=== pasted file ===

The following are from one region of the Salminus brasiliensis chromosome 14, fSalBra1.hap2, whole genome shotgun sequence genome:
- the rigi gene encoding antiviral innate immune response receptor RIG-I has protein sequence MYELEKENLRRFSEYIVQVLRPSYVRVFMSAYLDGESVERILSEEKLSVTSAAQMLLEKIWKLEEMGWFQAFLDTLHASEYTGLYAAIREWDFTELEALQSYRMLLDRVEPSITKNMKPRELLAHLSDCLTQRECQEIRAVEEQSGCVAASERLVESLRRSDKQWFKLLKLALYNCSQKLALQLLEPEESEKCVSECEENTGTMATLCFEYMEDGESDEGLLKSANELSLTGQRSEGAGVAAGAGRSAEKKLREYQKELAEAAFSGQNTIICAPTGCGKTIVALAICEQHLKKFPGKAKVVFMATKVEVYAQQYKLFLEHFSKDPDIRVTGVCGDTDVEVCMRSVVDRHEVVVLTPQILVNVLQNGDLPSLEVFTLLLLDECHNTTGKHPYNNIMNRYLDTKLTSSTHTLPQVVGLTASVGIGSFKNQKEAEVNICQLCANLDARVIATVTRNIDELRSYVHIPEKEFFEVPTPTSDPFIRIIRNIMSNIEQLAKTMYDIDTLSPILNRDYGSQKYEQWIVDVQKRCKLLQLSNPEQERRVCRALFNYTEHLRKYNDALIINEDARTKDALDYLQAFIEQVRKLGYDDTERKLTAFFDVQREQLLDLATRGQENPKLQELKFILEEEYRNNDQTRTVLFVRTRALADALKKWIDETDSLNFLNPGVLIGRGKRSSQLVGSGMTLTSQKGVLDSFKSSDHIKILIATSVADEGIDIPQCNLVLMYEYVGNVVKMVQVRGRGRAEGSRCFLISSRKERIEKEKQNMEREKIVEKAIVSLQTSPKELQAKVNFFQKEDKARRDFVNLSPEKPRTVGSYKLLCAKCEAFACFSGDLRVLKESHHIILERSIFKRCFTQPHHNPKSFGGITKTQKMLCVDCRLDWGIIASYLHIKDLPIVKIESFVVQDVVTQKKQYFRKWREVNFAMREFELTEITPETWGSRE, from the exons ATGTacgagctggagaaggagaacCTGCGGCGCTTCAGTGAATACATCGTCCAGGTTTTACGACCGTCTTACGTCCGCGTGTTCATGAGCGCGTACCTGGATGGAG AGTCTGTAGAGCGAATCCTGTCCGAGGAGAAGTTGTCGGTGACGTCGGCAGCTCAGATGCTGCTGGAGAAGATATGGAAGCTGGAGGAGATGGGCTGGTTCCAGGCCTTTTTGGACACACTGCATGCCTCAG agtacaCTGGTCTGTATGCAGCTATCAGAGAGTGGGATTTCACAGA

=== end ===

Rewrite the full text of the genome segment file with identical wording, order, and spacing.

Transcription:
The following are from one region of the Salminus brasiliensis chromosome 14, fSalBra1.hap2, whole genome shotgun sequence genome:
- the rigi gene encoding antiviral innate immune response receptor RIG-I has protein sequence MYELEKENLRRFSEYIVQVLRPSYVRVFMSAYLDGESVERILSEEKLSVTSAAQMLLEKIWKLEEMGWFQAFLDTLHASEYTGLYAAIREWDFTELEALQSYRMLLDRVEPSITKNMKPRELLAHLSDCLTQRECQEIRAVEEQSGCVAASERLVESLRRSDKQWFKLLKLALYNCSQKLALQLLEPEESEKCVSECEENTGTMATLCFEYMEDGESDEGLLKSANELSLTGQRSEGAGVAAGAGRSAEKKLREYQKELAEAAFSGQNTIICAPTGCGKTIVALAICEQHLKKFPGKAKVVFMATKVEVYAQQYKLFLEHFSKDPDIRVTGVCGDTDVEVCMRSVVDRHEVVVLTPQILVNVLQNGDLPSLEVFTLLLLDECHNTTGKHPYNNIMNRYLDTKLTSSTHTLPQVVGLTASVGIGSFKNQKEAEVNICQLCANLDARVIATVTRNIDELRSYVHIPEKEFFEVPTPTSDPFIRIIRNIMSNIEQLAKTMYDIDTLSPILNRDYGSQKYEQWIVDVQKRCKLLQLSNPEQERRVCRALFNYTEHLRKYNDALIINEDARTKDALDYLQAFIEQVRKLGYDDTERKLTAFFDVQREQLLDLATRGQENPKLQELKFILEEEYRNNDQTRTVLFVRTRALADALKKWIDETDSLNFLNPGVLIGRGKRSSQLVGSGMTLTSQKGVLDSFKSSDHIKILIATSVADEGIDIPQCNLVLMYEYVGNVVKMVQVRGRGRAEGSRCFLISSRKERIEKEKQNMEREKIVEKAIVSLQTSPKELQAKVNFFQKEDKARRDFVNLSPEKPRTVGSYKLLCAKCEAFACFSGDLRVLKESHHIILERSIFKRCFTQPHHNPKSFGGITKTQKMLCVDCRLDWGIIASYLHIKDLPIVKIESFVVQDVVTQKKQYFRKWREVNFAMREFELTEITPETWGSRE, from the exons ATGTacgagctggagaaggagaacCTGCGGCGCTTCAGTGAATACATCGTCCAGGTTTTACGACCGTCTTACGTCCGCGTGTTCATGAGCGCGTACCTGGATGGAG AGTCTGTAGAGCGAATCCTGTCCGAGGAGAAGTTGTCGGTGACGTCGGCAGCTCAGATGCTGCTGGAGAAGATATGGAAGCTGGAGGAGATGGGCTGGTTCCAGGCCTTTTTGGACACACTGCATGCCTCAG agtacaCTGGTCTGTATGCAGCTATCAGAGAGTGGGATTTCACAGA